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now brought, will give undoubtedly great facility to such an attempt. But this is not all that is requisite. There are dates and brief notes in that repository most undoubtedly, from which many popular errors may be rectified : for, though not strictly, it may, with some little latitude, be said, “ that the Saxon Chronicle contains the original and authentic testimony of contemporary writers to the most important transactions of our forefathers both by sea and land, from their first arrival in this country to the year 1154.” We say, with some little latitude: for the assertion of the modern translator is somewhat too broad and general. It cannot be presumed or pretended,

their annalists and historiographers to record their exploits; or that any part of the Saron Chronicle, as it now stands, is contemporary with the events of the first century, or century and half, of the Saxon era. Previous to the introduction of Christianity by St. Augustine, (one hundred and fifty years after the first arrival of the Jutes and Angles, &c., now commonly confounded, under the general name of Saxons,) very little, we suspect, of what by any license of language can be called historic literature had any existence among our ancestors; and any narration of their exploits must rather have been sought in the songs and traditions of the Skalds, or ancient Minstrels, who accompanied the respective adventurers, than from any thing in the shape of regular archives or annals. ' “ The Saxons,” as Gibbon observes, “ who excelled in the use of the oar or the battle-axe, were ignorant of the art which could alone perpetuate the fame of their exploits : the provincials (the mixed race of Britons and Romans, to whom the Saxons were opposed,) relaxing into barbarism, neglected to describe the ruin of their country; and the doubtful tradition was almost extinguished, before the missionaries of Rome restored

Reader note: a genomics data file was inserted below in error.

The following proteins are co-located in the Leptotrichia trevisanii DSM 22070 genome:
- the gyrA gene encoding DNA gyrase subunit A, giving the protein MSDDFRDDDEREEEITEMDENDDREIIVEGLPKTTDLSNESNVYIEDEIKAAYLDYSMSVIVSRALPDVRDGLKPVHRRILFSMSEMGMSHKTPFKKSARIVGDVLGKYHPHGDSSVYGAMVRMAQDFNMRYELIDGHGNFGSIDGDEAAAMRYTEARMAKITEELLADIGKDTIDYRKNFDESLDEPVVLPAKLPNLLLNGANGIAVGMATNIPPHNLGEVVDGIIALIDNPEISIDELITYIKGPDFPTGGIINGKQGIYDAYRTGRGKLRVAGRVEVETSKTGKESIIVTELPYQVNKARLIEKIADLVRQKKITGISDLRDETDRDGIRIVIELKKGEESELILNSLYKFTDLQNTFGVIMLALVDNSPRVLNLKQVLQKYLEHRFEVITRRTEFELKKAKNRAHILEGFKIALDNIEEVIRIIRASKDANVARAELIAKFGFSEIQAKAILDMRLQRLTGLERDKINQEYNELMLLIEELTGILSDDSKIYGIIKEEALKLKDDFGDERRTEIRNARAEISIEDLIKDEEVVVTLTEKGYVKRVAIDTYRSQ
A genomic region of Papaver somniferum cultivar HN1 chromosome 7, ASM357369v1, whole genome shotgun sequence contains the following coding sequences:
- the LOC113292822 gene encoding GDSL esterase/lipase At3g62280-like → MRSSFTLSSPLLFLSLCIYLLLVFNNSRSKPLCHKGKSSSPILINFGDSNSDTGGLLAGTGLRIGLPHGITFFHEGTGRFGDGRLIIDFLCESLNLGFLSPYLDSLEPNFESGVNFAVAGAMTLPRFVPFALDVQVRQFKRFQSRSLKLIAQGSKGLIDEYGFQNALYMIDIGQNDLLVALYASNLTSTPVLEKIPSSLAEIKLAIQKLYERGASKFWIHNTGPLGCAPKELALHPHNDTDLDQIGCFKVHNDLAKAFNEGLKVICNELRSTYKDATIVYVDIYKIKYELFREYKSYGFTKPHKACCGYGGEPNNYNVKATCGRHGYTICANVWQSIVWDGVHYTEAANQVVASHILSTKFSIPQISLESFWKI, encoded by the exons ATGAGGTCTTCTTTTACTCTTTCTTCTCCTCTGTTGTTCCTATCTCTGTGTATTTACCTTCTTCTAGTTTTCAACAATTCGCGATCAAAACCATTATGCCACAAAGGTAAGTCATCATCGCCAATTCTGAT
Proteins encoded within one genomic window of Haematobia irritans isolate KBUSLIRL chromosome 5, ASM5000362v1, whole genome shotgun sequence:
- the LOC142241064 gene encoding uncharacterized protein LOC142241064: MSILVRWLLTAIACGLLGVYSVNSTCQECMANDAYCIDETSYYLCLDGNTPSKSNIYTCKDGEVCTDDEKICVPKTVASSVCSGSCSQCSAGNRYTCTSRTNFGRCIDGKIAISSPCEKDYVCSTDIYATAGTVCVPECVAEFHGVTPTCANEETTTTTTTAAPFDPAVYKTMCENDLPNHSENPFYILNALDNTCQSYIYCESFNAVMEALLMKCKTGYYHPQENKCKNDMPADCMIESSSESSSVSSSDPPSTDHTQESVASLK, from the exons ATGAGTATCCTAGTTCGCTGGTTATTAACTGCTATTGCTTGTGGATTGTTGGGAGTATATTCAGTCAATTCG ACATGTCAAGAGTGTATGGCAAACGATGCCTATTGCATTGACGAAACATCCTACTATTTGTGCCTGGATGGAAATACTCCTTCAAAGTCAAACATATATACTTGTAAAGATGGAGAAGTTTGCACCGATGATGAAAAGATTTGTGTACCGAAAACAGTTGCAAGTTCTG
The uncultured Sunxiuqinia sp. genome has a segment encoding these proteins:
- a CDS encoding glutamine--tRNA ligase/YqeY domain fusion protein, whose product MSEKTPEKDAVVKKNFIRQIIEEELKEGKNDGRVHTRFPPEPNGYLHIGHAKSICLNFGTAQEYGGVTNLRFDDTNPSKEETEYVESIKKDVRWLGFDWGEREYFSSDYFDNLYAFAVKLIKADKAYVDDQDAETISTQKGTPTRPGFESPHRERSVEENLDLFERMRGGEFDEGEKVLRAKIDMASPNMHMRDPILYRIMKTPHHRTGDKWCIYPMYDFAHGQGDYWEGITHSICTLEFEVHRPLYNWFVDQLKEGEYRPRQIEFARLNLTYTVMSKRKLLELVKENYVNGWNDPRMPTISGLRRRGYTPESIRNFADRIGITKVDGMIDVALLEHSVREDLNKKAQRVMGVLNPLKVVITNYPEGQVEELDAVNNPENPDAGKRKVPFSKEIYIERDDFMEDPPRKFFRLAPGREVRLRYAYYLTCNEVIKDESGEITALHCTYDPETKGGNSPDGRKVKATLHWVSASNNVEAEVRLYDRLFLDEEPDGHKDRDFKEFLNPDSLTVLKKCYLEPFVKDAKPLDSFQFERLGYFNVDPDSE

torian of our island, of whom we have any vestige, or any knowledge, is Gildas (and he not a Saxon but a British writer) who flourished in the latter part of the sixth century (more than a hundred years after the arrival of the Saxons); and who “ has left us, amidst a cumbrous mass of pompous rhapsody

be regarded as favourable symptoms of a more popular attention to this important subject. And perhaps the time may not be distant when some attempt may be made to do justice to Saxon story, in a shape accommodated to general circulation. We hope, however, if it should be so, that it will not be done in the mere hasty book-making spirit; but with a fair reference to all accessible materials, and with a genuine view to the actual information of the public.

and querulous declamation, some curious descriptions of the character and manners, not only of the Britons and Saxons, but the Picts and Scots.” It may reasonably be doubted, whether we had any Saxon annalists contemporary even with him. Indeed, the almost absolute ignorance of our primitive Saxon ancestors of the use of letters, seems to be at least insinuated, if not actually recorded, in the very name ( Boclæden) given by them to the Romans: as if they were the only people with whom those northern settlers had any acquaintance, who were familiar with the use of books.* Not but that the runic alphabet (even though we should not ascribe its invention to the deified Woden), and even the Saxon character, which seems (though with a considerable admixture of the Roman) to have been derived from it, must have been of higher antiquity than the period of which we are speaking ; but, in the then existing state of society, of the small number who can be supposed acquainted with the magical art of putting these together for any intelligible purpose, few, if any, it may be concluded, (with exception, perhaps, to the fabling Skalds, who, in their rude songs, were to magnify the exploits, and embellish the genealogies of their chieftains, at their still ruder banquets and intemperate carousals) would be found among the bands of piratical invaders, who sought for plunder on the shores of the Western Ocean. At any rate, we cannot look for any regular series of successive annalists contemporary with the events of Saxon history, prior, as we have already said, to the establishment of Christianity. And as the use of letters appears for some time to have been confined almost exclusively to the clergy, it is not even to the earliest age of Christian conversion that we are to look for chroniclers in the Saxon language.

“ The first person on record, who is celebrated for his learning (and knowledge of the Saxon] is Tobias, the ninth